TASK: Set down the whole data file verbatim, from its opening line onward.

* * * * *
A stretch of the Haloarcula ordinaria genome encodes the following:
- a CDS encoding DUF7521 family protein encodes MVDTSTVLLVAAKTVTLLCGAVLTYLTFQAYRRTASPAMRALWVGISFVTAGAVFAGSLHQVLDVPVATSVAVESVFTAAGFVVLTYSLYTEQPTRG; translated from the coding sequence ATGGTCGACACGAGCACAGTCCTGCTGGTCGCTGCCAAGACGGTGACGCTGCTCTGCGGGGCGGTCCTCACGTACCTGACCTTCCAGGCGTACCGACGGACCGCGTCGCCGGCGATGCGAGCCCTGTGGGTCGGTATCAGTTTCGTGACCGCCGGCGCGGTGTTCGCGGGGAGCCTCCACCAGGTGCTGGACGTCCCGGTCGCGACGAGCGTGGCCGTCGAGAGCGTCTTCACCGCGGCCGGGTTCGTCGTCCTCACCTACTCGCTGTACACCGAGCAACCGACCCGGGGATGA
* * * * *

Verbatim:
A stretch of the Haloarcula ordinaria genome encodes the following:
- a CDS encoding DUF7521 family protein encodes MVDTSTVLLVAAKTVTLLCGAVLTYLTFQAYRRTASPAMRALWVGISFVTAGAVFAGSLHQVLDVPVATSVAVESVFTAAGFVVLTYSLYTEQPTRG; translated from the coding sequence ATGGTCGACACGAGCACAGTCCTGCTGGTCGCTGCCAAGACGGTGACGCTGCTCTGCGGGGCGGTCCTCACGTACCTGACCTTCCAGGCGTACCGACGGACCGCGTCGCCGGCGATGCGAGCCCTGTGGGTCGGTATCAGTTTCGTGACCGCCGGCGCGGTGTTCGCGGGGAGCCTCCACCAGGTGCTGGACGTCCCGGTCGCGACGAGCGTGGCCGTCGAGAGCGTCTTCACCGCGGCCGGGTTCGTCGTCCTCACCTACTCGCTGTACACCGAGCAACCGACCCGGGGATGA